IN EXTREMO - Kompass Zur Sonne

July 29, 2020, 5 months ago

(Nuclear Blast)

Mark Gromen

Rating: 7.5

review heavy metal in extremo

IN EXTREMO - Kompass Zur Sonne

Been 20 years since the eclectic German outfit set foot on US soil (old NJ Metal Meltdown, unbelievably, just a few miles from my home!). However, have seen them regularly, at summer festivals overseas and live is truly where you need to hear/see/experience their native tongue sung tunes. The visual spectacle is as much a part of In Extremo as the bouncy anthems (with lyrics that I really can't understand): the haircuts, the costumes, the oversize medieval instrumentation ...it's a party for the senses. You think the hurdy gurdy is eccentric? Check out the five foot long horn/bagpipe combinations that bookend the stage and dance about!

Need further proof? Look no further than opening "Troja". It begins with lone, rumbling bass than becomes a frenetic, jumpy number that alternately employs bits of symphonic strings, plucked harp, sleigh (or should that be slay) bells, and those omnipresent horns. The more mechanized title track might remind one of a certain big name Teutonic industrial act, named for a US military base, apart from the re-introduction of those jovial, whining pipes. Keeping it light, with punky marching tunes, is what In Extremo do best (at least from the perspective of one incapable of discerning the deeper meaning of any lyrics), something like "Lügenpack", while gruff vocalized "Gogiya" resides somewhere between Russian folk songs and the Finnish humppa music. The fact Korpiklaani (and similar minded countrymen) have been able to translate their sound to non-speaking crowds worldwide means there is a possibility of greater acceptance for In Extremo (if they want it). However, their age (older bands are less likely to take "chances" to establish themselves in new territories, which frequently requires playing to smaller crowds than they're used to, and at a reduced payday), plus the sheer size (the onstage contingent is at least the seven regular members, with occasional extras), it seems unlikely at this juncture of their career.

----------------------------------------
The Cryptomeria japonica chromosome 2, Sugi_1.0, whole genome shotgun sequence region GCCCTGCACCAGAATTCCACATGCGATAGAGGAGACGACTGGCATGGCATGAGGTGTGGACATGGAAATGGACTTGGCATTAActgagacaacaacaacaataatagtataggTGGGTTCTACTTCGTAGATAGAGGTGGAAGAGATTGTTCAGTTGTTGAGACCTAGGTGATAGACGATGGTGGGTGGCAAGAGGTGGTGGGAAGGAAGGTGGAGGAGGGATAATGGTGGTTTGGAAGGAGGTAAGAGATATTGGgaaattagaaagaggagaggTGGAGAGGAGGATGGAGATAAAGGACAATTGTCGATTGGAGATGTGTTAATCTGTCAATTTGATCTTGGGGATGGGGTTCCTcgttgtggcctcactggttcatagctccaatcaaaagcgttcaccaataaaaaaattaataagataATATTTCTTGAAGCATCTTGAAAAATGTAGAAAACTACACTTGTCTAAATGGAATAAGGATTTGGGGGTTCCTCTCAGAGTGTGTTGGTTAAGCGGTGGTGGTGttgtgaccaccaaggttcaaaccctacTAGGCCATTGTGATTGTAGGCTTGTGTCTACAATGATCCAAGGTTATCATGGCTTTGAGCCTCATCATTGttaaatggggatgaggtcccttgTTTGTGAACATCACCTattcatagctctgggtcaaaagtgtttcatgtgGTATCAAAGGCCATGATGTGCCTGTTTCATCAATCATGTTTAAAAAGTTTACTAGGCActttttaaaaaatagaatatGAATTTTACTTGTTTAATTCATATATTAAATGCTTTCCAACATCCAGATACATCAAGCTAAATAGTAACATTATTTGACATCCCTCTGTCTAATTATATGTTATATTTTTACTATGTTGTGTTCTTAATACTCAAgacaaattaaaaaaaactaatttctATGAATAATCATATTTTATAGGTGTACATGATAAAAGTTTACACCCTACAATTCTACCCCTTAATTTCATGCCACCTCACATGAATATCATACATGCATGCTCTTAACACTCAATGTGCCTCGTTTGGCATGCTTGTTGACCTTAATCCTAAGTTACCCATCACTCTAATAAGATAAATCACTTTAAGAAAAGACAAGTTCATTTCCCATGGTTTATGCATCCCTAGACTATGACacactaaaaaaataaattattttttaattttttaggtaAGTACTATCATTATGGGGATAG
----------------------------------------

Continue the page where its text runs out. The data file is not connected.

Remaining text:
Upbeat, pipe bleating offerings like "Biersegen" (introduced with hurdy gurdy and what appears to be the Australian didgeridoo) aren't too far removed from the aforementioned Finns and "Reiht Euch Ein Ihr Lumpen" owes a nod to New Model Army. Slower, with moan of cello "Schenk Nochmal Ein", is a stylistic departure, fine for record, but wouldn't want to see this momentum breaker performed live. Interestingly, "Saigon Und Bagdad" seems to mix modern electronic dance effects with the band's "old school" approach, even utilizing a modulated guest (child) vocal. A full-blown "Club Mix" bonus is provided, on the album's expanded version. Harpsichord introduces the more sober "Wer Kann Segeln Ohne Wind", sounding like a Christmas carol, prior to the Sesame Street monster gang vocals. Recorder (penny whistle?), jingle bells and fiddle all appear within a tribal, guitar driven "Salva Nos". Something for everyone and lots of things no one has ever thought of, as well. Take a walk on the wild side!


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